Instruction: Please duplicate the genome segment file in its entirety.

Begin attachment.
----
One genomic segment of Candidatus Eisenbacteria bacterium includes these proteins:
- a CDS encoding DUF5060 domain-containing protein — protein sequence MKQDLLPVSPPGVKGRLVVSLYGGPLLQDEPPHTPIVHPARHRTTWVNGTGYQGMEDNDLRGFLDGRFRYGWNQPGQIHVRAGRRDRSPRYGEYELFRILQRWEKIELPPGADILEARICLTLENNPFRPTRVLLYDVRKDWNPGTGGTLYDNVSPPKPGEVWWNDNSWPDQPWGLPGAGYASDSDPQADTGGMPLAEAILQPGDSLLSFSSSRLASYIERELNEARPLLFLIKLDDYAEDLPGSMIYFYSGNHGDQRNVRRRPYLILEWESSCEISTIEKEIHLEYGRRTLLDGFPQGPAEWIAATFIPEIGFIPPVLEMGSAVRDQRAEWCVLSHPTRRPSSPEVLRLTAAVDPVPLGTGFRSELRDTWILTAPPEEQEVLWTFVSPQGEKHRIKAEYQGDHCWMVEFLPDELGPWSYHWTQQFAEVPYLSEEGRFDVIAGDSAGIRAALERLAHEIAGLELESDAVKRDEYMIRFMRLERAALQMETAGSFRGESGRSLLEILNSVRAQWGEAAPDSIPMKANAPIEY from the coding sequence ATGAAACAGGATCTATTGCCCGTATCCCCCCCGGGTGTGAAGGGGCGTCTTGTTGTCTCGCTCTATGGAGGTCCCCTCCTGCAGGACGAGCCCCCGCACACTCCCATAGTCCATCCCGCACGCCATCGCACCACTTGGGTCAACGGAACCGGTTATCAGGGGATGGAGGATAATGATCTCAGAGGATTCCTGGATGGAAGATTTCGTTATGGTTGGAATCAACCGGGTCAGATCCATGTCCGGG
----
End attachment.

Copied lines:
One genomic segment of Candidatus Eisenbacteria bacterium includes these proteins:
- a CDS encoding DUF5060 domain-containing protein — protein sequence MKQDLLPVSPPGVKGRLVVSLYGGPLLQDEPPHTPIVHPARHRTTWVNGTGYQGMEDNDLRGFLDGRFRYGWNQPGQIHVRAGRRDRSPRYGEYELFRILQRWEKIELPPGADILEARICLTLENNPFRPTRVLLYDVRKDWNPGTGGTLYDNVSPPKPGEVWWNDNSWPDQPWGLPGAGYASDSDPQADTGGMPLAEAILQPGDSLLSFSSSRLASYIERELNEARPLLFLIKLDDYAEDLPGSMIYFYSGNHGDQRNVRRRPYLILEWESSCEISTIEKEIHLEYGRRTLLDGFPQGPAEWIAATFIPEIGFIPPVLEMGSAVRDQRAEWCVLSHPTRRPSSPEVLRLTAAVDPVPLGTGFRSELRDTWILTAPPEEQEVLWTFVSPQGEKHRIKAEYQGDHCWMVEFLPDELGPWSYHWTQQFAEVPYLSEEGRFDVIAGDSAGIRAALERLAHEIAGLELESDAVKRDEYMIRFMRLERAALQMETAGSFRGESGRSLLEILNSVRAQWGEAAPDSIPMKANAPIEY from the coding sequence ATGAAACAGGATCTATTGCCCGTATCCCCCCCGGGTGTGAAGGGGCGTCTTGTTGTCTCGCTCTATGGAGGTCCCCTCCTGCAGGACGAGCCCCCGCACACTCCCATAGTCCATCCCGCACGCCATCGCACCACTTGGGTCAACGGAACCGGTTATCAGGGGATGGAGGATAATGATCTCAGAGGATTCCTGGATGGAAGATTTCGTTATGGTTGGAATCAACCGGGTCAGATCCATGTCCGGG